Building STEM Education on a Sound Mathematical Foundation
A joint position statement on STEM from the National Council of Supervisors of Mathematics and the National Council of Teachers of Mathematics
The National Council of Supervisors of Mathematics (NCSM) and the National Council of Teachers of Mathematics (NCTM) recognize the importance of addressing STEM fields (science, technology, engineering, and mathematics) in PK–12 education and affirm the essential role of a strong foundation in mathematics as the center of any STEM education program. In addition to integrative experiences connecting the disciplines of STEM, students need a strong mathematics foundation to succeed in STEM fields and to make sense of STEM-related topics in their daily lives. Thus, any STEM education program (including out-of-school activities) should support and enhance a school's mathematics program, ensuring that instructional time for mathematics is not compromised. In addition, any STEM activity claiming to address mathematics should do so with integrity to the grade level's mathematics content and mathematical practices.
The success of the nation as we move through the 21st century continues to depend on ideas and skills. Increasingly, the influence of technology and the availability of information will shape those ideas and skills, resting in large part on how well we address science, technology, engineering, and mathematics in our K–12 education. Business leaders look for employees who not only possess knowledge and skills in STEM fields, but also can work together to find creative solutions to complex problems (National Academy of Engineering & National Research Council, 2014; PCAST, 2010). Information in numerical and statistical forms inundate us in print and online media, and the issues that voters increasingly face address such complex matters as the economy and taxation, health care and the spread of disease, the stock market and international behavior, and gerrymandering and election outcomes. Although the need for mathematics education has traditionally been cast in terms of economic need and national defense (Tate, 2013), mathematics is increasingly needed to understand the world today and fully engage in democratic society (NCTM, 2018). All members of society, if they are to make informed choices for themselves, their families, and their communities, need to be quantitatively literate and to have an understanding of quantitative, scientific, and technological issues far beyond what was once adequate.
Underlying the confusion and inconsistency in school STEM programs is the lack of a clear vision of what STEM is and what STEM programs should include. There are those who argue that whenever we teach any of the individual disciplines of mathematics, science,
engineering, or technology, we are teaching STEM (Bybee, 2013; Larson, 2017). Within this vision is a strong commitment to teach mathematics and science in ways that emphasize the relevance of the disciplines and engage students in developing thinking, reasoning,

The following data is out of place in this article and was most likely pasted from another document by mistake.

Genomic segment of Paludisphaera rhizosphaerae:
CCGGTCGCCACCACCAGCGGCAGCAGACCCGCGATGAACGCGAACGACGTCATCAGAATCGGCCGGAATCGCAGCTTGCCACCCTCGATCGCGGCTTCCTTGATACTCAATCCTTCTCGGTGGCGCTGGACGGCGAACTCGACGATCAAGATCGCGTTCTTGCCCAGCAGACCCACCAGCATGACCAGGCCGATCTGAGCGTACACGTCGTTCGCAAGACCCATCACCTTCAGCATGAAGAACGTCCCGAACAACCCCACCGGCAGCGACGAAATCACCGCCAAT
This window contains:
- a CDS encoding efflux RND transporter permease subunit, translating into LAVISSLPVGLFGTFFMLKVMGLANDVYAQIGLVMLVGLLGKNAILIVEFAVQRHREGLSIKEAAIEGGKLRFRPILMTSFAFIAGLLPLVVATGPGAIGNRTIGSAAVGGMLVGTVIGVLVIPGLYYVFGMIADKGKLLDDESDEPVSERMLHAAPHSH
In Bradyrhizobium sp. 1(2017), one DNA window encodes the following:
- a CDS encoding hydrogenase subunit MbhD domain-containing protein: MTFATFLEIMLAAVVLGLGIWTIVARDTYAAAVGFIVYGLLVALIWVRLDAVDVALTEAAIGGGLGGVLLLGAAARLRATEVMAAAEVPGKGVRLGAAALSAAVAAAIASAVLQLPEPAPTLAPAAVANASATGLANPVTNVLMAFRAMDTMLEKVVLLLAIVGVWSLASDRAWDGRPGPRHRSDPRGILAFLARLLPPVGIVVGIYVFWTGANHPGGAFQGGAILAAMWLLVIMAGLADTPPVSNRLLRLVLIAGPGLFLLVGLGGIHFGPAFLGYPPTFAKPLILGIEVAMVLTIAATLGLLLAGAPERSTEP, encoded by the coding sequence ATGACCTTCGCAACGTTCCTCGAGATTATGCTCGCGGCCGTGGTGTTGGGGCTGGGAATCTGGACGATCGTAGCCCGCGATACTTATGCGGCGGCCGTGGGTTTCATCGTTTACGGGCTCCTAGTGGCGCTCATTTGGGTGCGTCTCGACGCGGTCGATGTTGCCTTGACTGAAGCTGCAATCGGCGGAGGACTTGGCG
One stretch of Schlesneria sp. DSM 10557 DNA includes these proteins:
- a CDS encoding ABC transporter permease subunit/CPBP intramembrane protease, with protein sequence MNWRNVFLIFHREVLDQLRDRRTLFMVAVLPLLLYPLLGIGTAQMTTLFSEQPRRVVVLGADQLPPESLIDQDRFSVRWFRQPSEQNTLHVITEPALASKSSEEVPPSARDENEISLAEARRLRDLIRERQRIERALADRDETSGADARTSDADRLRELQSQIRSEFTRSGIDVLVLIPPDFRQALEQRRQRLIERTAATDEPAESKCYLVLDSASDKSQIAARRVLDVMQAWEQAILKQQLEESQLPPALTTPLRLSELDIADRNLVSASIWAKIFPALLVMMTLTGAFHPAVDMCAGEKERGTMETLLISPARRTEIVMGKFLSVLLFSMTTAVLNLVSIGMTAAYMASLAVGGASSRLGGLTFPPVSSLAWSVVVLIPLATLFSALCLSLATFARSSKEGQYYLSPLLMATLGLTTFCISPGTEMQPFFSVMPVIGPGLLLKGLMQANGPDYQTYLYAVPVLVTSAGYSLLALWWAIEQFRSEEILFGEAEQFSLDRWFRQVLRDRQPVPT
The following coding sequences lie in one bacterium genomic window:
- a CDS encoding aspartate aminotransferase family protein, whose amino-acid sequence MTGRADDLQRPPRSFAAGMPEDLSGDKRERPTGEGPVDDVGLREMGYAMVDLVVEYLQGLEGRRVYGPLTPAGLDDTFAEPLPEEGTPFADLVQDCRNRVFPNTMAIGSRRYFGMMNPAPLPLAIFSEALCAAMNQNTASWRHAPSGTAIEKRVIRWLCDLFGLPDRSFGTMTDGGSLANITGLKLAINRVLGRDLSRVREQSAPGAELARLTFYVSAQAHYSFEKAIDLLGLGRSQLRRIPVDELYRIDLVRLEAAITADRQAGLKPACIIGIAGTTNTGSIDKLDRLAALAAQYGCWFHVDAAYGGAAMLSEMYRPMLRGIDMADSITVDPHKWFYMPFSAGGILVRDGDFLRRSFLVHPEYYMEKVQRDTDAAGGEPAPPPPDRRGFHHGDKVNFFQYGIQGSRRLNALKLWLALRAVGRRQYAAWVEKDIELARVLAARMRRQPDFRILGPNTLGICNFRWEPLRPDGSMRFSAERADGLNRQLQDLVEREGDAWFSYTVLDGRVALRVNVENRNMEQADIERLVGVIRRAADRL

and problem-solving skills. Advocates of this view of STEM also acknowledge the benefits of activities that connect two or more of the four STEM fields in meaningful ways.
Others, however, suggest that teaching the individual disciplines—especially mathematics and science—is important for STEM, but that true STEM is integrative (Dugger, 2010; New York City Department of Education 2015, 2018; Pelesko, 2015). That is, we
can connect and extend mathematics and science and incorporate engineering and technology to address relevant problems and tasks arising from life in the 21st century. Topics including robotics, communication, urban transportation, health, space exploration,
environmental issues, or disease spread and prevention offer fertile ground for student explorations in STEM learning. Students may use mathematics or science to model problems from the aforementioned list as they develop creative approaches and solutions.
One way to think about STEM activities is to consider how much of each STEM field might be addressed in a particular activity. Oklahoma's STEM framework (Patrick & Neill, 2016) offers a model of four sliders, one for S, T, E, and M. A robotics activity might be
high on the E slider for an emphasis on engineering design, with a significant amount of technology and a modest amount of mathematics, but perhaps little or no attention to science. Another activity involving computer simulations of plant growth under certain
conditions might have a high connection to science content, some technology and mathematics, but little attention to engineering.
In implementing an integrative activity or a comprehensive integrative program, attention to the individual component disciplines is essential (Stevens, 2012). In a STEM program, mathematics and science play a different role from technology and engineering,
in that mathematics and science are school subjects that must be taught well for both a comprehensive education and as a foundation for any STEM initiative. When incorporating mathematics as part of a STEM activity, it is important to ensure that the mathematics is
consistent with standards for the targeted grade level(s) in terms of content as well as the level and kind of thinking called for (Larson, 2017).
NCSM and NCTM believe that prioritizing STEM is not about making a judgment as to whether or not any single activity is a good STEM activity. Rather, we suggest that a meaningful STEM program should encompass many elements. It should be founded on the mathematical thinking and knowledge advocated
for several decades by NCTM and NCSM and that are consistent and supportive of the science and engineering practices outlined in the Next Generation Science Standards (NGSS Lead States, 2013). A well-designed and effective STEM program is going to have a strong mathematics component, a strong
science component, and many opportunities to use mathematical and scientific thinking, reasoning, and modeling across disciplines to tackle real problems that involve any or all of the STEM fields. Thus, mathematics and science as disciplines, as well as
integrative activities that cross the STEM fields, should be part of a comprehensive STEM program. An essential feature of integrative STEM activities should be that they support the individual disciplines addressed with integrity—using content from gradeappropriate
standards that is taught in ways that support pedagogical recommendations from the disciplines.
There are many different interpretations of what the incorporation of STEM should look like within schools (National Academy of Engineering & National Research Council, 2014). Although it may seem that STEM is pervasive, some schools still devote inadequate time and attention to mathematics (or
science) and leave students ill equipped to navigate complex problems that go beyond these disciplines— problems that can benefit from the creativity and integrative thinking associated with a strong STEM program. However, too much emphasis on STEM fields will lessen time for developing students' overall